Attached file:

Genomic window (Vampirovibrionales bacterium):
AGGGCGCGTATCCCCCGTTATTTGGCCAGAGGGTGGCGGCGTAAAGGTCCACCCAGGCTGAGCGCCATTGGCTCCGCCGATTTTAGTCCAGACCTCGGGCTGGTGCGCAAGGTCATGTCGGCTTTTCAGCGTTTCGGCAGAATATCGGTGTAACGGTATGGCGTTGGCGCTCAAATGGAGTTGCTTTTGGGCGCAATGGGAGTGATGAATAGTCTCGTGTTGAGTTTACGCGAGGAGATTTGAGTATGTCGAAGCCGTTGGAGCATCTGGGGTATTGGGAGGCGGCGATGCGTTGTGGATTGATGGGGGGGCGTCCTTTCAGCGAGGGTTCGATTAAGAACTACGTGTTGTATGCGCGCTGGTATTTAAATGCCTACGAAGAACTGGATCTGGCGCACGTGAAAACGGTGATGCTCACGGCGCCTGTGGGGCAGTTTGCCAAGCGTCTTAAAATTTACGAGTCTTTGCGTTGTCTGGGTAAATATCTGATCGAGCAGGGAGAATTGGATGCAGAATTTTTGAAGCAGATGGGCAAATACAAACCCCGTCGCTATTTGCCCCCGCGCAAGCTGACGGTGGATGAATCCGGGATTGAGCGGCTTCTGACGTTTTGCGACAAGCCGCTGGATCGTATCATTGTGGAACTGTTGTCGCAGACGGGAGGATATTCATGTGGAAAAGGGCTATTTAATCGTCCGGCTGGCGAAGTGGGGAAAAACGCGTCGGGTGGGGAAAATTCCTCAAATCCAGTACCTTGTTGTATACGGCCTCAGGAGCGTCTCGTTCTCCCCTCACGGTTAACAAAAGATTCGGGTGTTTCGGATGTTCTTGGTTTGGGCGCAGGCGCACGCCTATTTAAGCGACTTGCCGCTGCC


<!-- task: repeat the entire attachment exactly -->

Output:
Genomic window (Vampirovibrionales bacterium):
AGGGCGCGTATCCCCCGTTATTTGGCCAGAGGGTGGCGGCGTAAAGGTCCACCCAGGCTGAGCGCCATTGGCTCCGCCGATTTTAGTCCAGACCTCGGGCTGGTGCGCAAGGTCATGTCGGCTTTTCAGCGTTTCGGCAGAATATCGGTGTAACGGTATGGCGTTGGCGCTCAAATGGAGTTGCTTTTGGGCGCAATGGGAGTGATGAATAGTCTCGTGTTGAGTTTACGCGAGGAGATTTGAGTATGTCGAAGCCGTTGGAGCATCTGGGGTATTGGGAGGCGGCGATGCGTTGTGGATTGATGGGGGGGCGTCCTTTCAGCGAGGGTTCGATTAAGAACTACGTGTTGTATGCGCGCTGGTATTTAAATGCCTACGAAGAACTGGATCTGGCGCACGTGAAAACGGTGATGCTCACGGCGCCTGTGGGGCAGTTTGCCAAGCGTCTTAAAATTTACGAGTCTTTGCGTTGTCTGGGTAAATATCTGATCGAGCAGGGAGAATTGGATGCAGAATTTTTGAAGCAGATGGGCAAATACAAACCCCGTCGCTATTTGCCCCCGCGCAAGCTGACGGTGGATGAATCCGGGATTGAGCGGCTTCTGACGTTTTGCGACAAGCCGCTGGATCGTATCATTGTGGAACTGTTGTCGCAGACGGGAGGATATTCATGTGGAAAAGGGCTATTTAATCGTCCGGCTGGCGAAGTGGGGAAAAACGCGTCGGGTGGGGAAAATTCCTCAAATCCAGTACCTTGTTGTATACGGCCTCAGGAGCGTCTCGTTCTCCCCTCACGGTTAACAAAAGATTCGGGTGTTTCGGATGTTCTTGGTTTGGGCGCAGGCGCACGCCTATTTAAGCGACTTGCCGCTGCC